Thursday, March 09, 2006

More nasty comments

More nasty comments over on Kevin MD.

Here's my reply:

Judging by the vehement response, I have clearly touched a nerve. It is precisely this defense of the indefensible that is responsible for a great deal of the misery in the current health care system.

Time management experts agree that hospitals (including ERs) are run in a grossly ineffiecient manner. Quoting from The Boston Globe:

"Boston Medical Center, the city's safety net hospital, is becoming a model of how to bring relief to the nation's beleaguered emergency rooms, reducing treatment delays and closures to ambulances when ERs are more crowded than ever. BMC emergency doctors are treating more patients than they did last year and have reduced average time in the waiting room from 60 minutes to 40 minutes.

The secret lies in a radical idea for medicine, but one that has guided airport managers and restaurant hostesses for years: Keep the customers moving.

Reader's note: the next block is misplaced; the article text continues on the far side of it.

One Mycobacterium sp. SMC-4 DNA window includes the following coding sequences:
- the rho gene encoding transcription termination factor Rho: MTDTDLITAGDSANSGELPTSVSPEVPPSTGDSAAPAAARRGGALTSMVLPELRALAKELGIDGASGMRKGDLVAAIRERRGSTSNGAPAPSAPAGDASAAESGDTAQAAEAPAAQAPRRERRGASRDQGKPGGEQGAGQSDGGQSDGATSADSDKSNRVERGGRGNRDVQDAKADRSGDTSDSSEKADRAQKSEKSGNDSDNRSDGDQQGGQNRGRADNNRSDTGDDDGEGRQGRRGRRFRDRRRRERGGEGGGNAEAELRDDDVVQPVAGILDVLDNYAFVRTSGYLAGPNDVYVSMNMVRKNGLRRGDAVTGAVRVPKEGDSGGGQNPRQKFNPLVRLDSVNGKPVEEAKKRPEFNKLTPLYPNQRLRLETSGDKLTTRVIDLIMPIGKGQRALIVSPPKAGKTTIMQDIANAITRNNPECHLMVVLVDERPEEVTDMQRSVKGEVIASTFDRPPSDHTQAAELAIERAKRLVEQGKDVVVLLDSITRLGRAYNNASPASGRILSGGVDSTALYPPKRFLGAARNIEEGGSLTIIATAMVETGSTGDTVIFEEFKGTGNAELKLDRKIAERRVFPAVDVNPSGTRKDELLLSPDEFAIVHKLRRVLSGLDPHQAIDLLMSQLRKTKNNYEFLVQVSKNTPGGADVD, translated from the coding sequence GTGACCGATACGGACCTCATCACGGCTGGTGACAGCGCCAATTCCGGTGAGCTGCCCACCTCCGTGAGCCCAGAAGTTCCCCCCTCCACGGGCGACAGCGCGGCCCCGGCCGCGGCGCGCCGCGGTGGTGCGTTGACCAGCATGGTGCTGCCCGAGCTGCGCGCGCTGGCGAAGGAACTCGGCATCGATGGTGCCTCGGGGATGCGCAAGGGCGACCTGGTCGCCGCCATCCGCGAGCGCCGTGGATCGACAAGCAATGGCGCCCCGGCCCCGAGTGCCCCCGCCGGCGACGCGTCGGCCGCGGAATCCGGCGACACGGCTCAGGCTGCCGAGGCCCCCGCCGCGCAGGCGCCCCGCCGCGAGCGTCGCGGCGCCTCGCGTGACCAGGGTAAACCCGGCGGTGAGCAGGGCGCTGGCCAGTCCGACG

Urged on by a Boston University consultant, the hospital is eliminating obstacles that force patients to needlessly remain in the ER. It is cleaning up empty hospital rooms faster and rescheduling elective surgeries so surgery patients don't take up beds that emergency patients need.

Meanwhile, ER nurses stationed in the waiting area assess a patient's condition within minutes of arrival and then use a color-coded chart to track how long patients have been waiting."
So it's pretty obvious that there is lots of room for improvement in the delivery of care in the ER.

The topic of my blog has made some of you angry; you may not have noticed the subtitle: A Doctor's Plea to the Healthcare Profession.

So here's my plea to you:

Open your mind to the possibility that there is room for improvement in the miserable state of healthcare delivery. Consider how you, your office and your hospital might be part of that process. I'm not talking about doing more than what you do; I'm talking about pushing for efficiency and common courtesy. Most of all I am talking about opening your eyes to the misery all around you and realizing that you have the responsibility to improve the delivery of care.


Blogger Kim said...

Keep the patients moving!


That is the key to a smooth ER.

Patient turnover leads to greater pt. satisfaction.

Also, if doctors would educate their patients on what constitutes an emergency and be available for consult (or share calls) after hours, it would decrease the use of the ER for clinical, non-urgent issues.

We can all do our part to help.

10:07 PM  

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